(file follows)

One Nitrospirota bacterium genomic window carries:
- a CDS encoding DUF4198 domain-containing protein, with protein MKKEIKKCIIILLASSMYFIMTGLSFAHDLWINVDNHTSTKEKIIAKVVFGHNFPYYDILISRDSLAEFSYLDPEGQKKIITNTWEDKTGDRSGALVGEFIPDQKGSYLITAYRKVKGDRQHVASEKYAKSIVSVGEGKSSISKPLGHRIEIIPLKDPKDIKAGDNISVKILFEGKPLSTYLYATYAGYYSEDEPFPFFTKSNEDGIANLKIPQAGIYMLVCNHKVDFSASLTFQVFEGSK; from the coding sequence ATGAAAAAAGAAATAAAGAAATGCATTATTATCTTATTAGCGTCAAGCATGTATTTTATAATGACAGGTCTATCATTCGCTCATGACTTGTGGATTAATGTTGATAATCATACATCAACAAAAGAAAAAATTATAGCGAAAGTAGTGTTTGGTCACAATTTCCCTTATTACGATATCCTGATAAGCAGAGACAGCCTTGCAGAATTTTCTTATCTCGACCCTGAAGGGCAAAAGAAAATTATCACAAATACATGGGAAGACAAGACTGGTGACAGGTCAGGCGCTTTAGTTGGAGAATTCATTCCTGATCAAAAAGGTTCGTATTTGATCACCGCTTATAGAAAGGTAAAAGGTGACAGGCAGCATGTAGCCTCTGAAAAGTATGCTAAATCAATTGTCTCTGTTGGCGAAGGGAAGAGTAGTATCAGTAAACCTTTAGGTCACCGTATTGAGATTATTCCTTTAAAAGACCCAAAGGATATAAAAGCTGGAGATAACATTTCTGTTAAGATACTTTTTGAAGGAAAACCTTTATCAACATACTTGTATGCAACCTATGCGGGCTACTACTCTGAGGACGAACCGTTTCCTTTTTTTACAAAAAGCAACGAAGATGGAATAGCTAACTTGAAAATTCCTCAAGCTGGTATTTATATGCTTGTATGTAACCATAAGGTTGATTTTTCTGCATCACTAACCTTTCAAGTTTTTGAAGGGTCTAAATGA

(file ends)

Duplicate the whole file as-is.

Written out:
One Nitrospirota bacterium genomic window carries:
- a CDS encoding DUF4198 domain-containing protein, with protein MKKEIKKCIIILLASSMYFIMTGLSFAHDLWINVDNHTSTKEKIIAKVVFGHNFPYYDILISRDSLAEFSYLDPEGQKKIITNTWEDKTGDRSGALVGEFIPDQKGSYLITAYRKVKGDRQHVASEKYAKSIVSVGEGKSSISKPLGHRIEIIPLKDPKDIKAGDNISVKILFEGKPLSTYLYATYAGYYSEDEPFPFFTKSNEDGIANLKIPQAGIYMLVCNHKVDFSASLTFQVFEGSK; from the coding sequence ATGAAAAAAGAAATAAAGAAATGCATTATTATCTTATTAGCGTCAAGCATGTATTTTATAATGACAGGTCTATCATTCGCTCATGACTTGTGGATTAATGTTGATAATCATACATCAACAAAAGAAAAAATTATAGCGAAAGTAGTGTTTGGTCACAATTTCCCTTATTACGATATCCTGATAAGCAGAGACAGCCTTGCAGAATTTTCTTATCTCGACCCTGAAGGGCAAAAGAAAATTATCACAAATACATGGGAAGACAAGACTGGTGACAGGTCAGGCGCTTTAGTTGGAGAATTCATTCCTGATCAAAAAGGTTCGTATTTGATCACCGCTTATAGAAAGGTAAAAGGTGACAGGCAGCATGTAGCCTCTGAAAAGTATGCTAAATCAATTGTCTCTGTTGGCGAAGGGAAGAGTAGTATCAGTAAACCTTTAGGTCACCGTATTGAGATTATTCCTTTAAAAGACCCAAAGGATATAAAAGCTGGAGATAACATTTCTGTTAAGATACTTTTTGAAGGAAAACCTTTATCAACATACTTGTATGCAACCTATGCGGGCTACTACTCTGAGGACGAACCGTTTCCTTTTTTTACAAAAAGCAACGAAGATGGAATAGCTAACTTGAAAATTCCTCAAGCTGGTATTTATATGCTTGTATGTAACCATAAGGTTGATTTTTCTGCATCACTAACCTTTCAAGTTTTTGAAGGGTCTAAATGA